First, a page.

Aim: This study examines the use of group supervision by an educational psychologist (EP) with learning mentors from primary schools across a city in the West Midlands. Methods: The group has been running for approximately three years. Case study methodology was employed to evaluate the group supervision, using the following methods; a focus group, review of the written records of attendance and content of the sessions, and questionnaires evaluating the sessions after a year. Findings: The study identifies the educative function (Hawkins & Shohet, 2006) as dominant within the group supervision sessions with the managerial function least evident. It highlights that the content relates most frequently to children, the learning mentors own role and the sharing of materials. The findings illustrate the importance of managers being supportive of group supervision in order to enable attendance. The relatively isolated role of learning mentors in schools is a key characteristic as to why this professional group benefits from group supervision. Limitations: The research examines a single case study based on a small sample, and would have been strengthened by including the views of those who commission the sessions. Conclusions: This study identifies the dominance of the educative function in the group supervision of learning mentors, the importance of management support and the content most frequently discussed in the sessions.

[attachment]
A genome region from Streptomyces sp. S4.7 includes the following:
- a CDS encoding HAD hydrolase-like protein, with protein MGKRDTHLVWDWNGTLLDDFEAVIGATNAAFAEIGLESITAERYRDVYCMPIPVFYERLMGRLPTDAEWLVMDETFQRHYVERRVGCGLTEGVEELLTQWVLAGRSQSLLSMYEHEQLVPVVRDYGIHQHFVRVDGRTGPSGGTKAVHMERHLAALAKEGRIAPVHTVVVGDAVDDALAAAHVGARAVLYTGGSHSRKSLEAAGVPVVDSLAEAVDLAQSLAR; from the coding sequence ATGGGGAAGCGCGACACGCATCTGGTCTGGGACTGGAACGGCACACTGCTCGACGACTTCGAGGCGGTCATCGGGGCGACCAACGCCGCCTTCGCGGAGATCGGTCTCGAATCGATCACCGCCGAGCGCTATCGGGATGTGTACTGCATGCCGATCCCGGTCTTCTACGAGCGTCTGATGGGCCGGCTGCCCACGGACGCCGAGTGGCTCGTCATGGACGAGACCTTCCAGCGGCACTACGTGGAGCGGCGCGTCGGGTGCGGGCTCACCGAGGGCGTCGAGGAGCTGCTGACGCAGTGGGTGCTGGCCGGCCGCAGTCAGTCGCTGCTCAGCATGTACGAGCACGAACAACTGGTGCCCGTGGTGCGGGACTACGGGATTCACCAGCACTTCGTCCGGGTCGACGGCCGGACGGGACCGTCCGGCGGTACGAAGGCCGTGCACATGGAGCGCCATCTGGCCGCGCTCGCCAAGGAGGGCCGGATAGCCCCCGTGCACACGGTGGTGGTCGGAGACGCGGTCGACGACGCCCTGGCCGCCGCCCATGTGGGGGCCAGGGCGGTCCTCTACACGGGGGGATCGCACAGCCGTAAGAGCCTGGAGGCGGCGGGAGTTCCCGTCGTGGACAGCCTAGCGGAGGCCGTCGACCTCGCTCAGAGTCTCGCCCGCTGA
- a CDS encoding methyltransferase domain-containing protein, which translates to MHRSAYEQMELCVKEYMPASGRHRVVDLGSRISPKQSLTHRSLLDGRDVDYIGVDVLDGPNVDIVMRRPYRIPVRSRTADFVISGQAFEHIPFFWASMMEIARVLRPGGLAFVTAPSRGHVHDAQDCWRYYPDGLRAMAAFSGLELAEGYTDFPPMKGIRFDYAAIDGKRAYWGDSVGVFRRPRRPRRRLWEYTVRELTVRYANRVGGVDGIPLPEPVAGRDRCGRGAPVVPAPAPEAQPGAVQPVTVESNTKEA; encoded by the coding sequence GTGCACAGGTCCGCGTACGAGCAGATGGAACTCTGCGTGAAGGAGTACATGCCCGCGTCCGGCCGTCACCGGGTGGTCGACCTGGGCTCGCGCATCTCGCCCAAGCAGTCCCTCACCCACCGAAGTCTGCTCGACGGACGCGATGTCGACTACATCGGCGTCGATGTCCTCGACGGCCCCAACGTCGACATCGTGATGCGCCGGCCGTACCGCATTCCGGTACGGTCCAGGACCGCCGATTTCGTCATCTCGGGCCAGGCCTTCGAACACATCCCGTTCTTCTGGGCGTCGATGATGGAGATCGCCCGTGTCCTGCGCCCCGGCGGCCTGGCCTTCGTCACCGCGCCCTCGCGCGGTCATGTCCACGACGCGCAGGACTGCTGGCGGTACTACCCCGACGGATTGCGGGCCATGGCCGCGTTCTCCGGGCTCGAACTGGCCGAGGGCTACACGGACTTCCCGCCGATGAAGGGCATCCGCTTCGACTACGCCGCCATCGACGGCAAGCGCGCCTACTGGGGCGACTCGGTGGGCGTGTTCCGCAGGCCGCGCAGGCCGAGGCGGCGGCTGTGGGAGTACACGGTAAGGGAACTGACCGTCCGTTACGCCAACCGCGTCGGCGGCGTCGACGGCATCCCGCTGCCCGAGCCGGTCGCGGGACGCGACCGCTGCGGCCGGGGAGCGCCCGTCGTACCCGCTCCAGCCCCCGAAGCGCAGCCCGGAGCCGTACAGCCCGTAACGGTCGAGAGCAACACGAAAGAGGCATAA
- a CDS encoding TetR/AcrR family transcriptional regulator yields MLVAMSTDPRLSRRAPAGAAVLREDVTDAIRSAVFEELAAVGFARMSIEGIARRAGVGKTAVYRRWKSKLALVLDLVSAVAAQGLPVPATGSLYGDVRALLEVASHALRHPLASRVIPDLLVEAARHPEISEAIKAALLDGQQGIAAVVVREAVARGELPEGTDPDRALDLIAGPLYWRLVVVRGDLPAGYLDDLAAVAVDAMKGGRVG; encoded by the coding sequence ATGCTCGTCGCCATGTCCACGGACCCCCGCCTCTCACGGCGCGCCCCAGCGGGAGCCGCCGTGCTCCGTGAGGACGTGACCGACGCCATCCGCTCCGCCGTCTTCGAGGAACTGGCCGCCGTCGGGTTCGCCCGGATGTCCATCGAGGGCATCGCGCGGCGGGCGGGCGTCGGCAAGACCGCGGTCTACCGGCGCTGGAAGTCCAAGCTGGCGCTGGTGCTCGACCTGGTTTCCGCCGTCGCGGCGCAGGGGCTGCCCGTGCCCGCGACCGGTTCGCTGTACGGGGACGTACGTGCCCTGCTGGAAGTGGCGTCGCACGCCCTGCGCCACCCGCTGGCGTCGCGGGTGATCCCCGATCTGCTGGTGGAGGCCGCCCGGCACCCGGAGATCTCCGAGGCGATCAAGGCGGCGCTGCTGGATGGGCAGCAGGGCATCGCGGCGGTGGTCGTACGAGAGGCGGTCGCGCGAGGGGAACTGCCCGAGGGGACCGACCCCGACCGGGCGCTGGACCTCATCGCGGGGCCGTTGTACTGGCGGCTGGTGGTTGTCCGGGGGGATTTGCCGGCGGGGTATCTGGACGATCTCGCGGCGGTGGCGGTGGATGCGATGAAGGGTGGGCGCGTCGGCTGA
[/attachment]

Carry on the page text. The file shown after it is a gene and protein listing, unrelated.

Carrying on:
|Number of pages||13|
|Journal||Educational and Child Psychology|
|Publication status||Published - Sept 2015|
- Learning mentors
- Group supervision